What on earth is a sock blank I hear you ask? Simply put, it is a machine knitted flat piece of fabric which you then unravel and knit with. It really is that straightforward. Rather than knitting from a ball or skein or yarn you unravel the yarn as you go and knit with it.
This always baffles my husband. “So you are taking a piece of knitting, and turning it back into knitting?” was his puzzled query when I showed him what I was doing. “Why on earth would you do that?”. But he has been around knitters long enough to know not to argue and to accept that we are ingenious souls who come up with all manner of intriguing solutions.
By applying the dye to a flat piece of knitted fabric rather than the actual strands of yarn themselves, dyers can produce a fabulous range of colours and effects that would be very hard to achieve otherwise. A gradient-dyed yarn is much more straightforward to produce from dyeing a sock blank than it is to apply a gradient to a continuous 400m length of yarn, for example. Hand dyers can really go to town and have fun with the dye pots and then, as knitters, we get the inestimable joy of knitting with it, straight from the fabric. There is no winding or caking needed.
The first thing to is to unroll the fat sausage-like sock blank and check if it is a double layer of fabric or a single layer. If it is a double layer it means that you can knit two socks at the same time (should you want to – don’t worry – it isn’t compulsory). If it is a single layer you will need to knit one sock at a time. Please don’t try to unravel from both ends of a single layer – that way madness lies. The sock blank has a right end to pull the yarn from and a wrong end – it will quickly become apparent when you give an experimental tug and unravel a metre or two.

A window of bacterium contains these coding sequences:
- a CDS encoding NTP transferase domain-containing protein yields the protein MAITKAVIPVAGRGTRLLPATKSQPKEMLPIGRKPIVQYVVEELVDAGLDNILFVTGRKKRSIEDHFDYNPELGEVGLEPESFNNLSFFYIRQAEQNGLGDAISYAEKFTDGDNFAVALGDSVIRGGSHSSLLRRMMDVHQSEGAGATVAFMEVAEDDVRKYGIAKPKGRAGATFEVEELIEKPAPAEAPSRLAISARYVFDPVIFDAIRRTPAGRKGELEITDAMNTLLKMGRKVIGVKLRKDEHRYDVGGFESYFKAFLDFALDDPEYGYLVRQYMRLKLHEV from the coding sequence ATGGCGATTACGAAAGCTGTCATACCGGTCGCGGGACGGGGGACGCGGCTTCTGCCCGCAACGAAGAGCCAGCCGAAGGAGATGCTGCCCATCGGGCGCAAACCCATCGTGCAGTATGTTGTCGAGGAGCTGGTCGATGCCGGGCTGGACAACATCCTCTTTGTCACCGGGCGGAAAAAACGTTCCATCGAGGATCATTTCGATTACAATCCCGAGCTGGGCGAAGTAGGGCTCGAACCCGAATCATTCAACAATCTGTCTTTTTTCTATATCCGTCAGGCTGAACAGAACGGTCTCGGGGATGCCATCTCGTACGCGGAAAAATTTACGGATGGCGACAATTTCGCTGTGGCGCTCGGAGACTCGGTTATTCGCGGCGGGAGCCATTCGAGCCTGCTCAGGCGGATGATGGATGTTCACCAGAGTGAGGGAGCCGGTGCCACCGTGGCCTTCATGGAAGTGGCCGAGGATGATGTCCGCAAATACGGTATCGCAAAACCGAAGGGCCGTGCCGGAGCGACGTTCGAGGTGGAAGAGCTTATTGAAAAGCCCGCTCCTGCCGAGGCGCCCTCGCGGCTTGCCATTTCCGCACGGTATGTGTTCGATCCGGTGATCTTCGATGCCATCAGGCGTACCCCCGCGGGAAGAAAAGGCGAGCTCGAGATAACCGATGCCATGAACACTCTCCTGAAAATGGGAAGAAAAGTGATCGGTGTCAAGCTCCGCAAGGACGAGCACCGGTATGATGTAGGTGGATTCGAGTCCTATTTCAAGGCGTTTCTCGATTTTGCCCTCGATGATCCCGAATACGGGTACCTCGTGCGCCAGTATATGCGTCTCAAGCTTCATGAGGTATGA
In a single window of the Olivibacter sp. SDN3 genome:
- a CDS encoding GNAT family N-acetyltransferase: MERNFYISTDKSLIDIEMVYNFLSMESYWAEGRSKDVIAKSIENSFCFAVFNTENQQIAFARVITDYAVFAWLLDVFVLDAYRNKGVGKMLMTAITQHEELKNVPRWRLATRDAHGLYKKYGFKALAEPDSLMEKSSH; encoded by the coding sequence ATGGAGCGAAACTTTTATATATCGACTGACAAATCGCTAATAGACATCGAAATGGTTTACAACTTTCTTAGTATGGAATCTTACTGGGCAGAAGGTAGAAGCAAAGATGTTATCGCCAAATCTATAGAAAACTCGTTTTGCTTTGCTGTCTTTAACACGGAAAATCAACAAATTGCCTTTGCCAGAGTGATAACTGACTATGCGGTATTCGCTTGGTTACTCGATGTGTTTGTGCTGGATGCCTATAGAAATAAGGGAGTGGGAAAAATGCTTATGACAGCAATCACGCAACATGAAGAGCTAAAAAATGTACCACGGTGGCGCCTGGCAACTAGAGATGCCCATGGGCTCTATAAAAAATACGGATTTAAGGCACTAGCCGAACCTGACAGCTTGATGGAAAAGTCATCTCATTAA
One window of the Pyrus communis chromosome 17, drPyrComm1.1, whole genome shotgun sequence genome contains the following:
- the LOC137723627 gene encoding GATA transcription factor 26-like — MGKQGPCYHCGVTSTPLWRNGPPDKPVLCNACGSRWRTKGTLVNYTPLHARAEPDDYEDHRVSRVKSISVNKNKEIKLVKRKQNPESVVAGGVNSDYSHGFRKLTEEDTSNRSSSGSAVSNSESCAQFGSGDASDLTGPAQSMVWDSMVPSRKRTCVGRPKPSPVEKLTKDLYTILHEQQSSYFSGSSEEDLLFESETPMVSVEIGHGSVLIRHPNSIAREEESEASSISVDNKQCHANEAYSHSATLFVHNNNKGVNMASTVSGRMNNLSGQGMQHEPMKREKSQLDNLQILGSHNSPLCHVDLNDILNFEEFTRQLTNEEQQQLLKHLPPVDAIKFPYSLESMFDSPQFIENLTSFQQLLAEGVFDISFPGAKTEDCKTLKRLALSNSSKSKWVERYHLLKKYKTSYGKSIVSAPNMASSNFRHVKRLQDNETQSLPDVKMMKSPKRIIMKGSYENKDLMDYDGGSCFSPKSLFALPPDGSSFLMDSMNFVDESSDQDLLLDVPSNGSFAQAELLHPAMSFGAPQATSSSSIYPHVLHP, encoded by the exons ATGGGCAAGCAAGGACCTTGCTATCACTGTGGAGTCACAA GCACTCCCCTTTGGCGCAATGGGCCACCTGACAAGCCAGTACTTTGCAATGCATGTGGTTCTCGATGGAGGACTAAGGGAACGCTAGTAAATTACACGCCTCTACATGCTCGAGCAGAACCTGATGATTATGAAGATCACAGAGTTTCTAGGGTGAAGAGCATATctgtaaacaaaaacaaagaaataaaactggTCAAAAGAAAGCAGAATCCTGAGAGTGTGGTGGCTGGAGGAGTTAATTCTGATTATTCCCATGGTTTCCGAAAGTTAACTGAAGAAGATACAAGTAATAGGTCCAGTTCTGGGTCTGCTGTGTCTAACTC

If you do have a double stranded sock blank and you want to knit with just one strand at once you will need to come up with a solution for dealing with the other strand as you work. Either wind each strand off separately into 2 balls before you start or wind the other yarn around a bobbin (or similar) as you work. If you aren’t sure, check with the dyer before buying to make sure you get a sock blank that will work for the project you have in mind.
And that’s really all there is to it. Unravel the yarn for a metre or so and cast on. The yarn will have the characteristic “kinky” appearance that you get from unravelled yarn and to be honest it can take a bit of getting used to, but the fun you will have from watching the colours play before your eyes will more than make up for it.
Do I need to reskein and soak the yarn to remove the kinks?
This is a matter of personal preference. For me, I’m quite happy to knit as it is but if you know that this would drive you mad then by all means then you can wind the yarn into a skein, soak, dry and then rewind. The only time that I have done this with a sock blank is when I was knitting from a beautiful single layer of rainbow gradient yarn for my Fuss Free Festival Shawl. Because I was knitting at quite a loose gauge (on 4mm needles) the kinkiness gave an unevenness to the garter stitch fabric that I didn’t really care for and it didn’t fully go away after blocking. Normally when you are knitting socks, the much tighter gauge used tends to eliminate this problem and any slight unevenness in the fabric is normally undetectable after the socks have been washed and worn.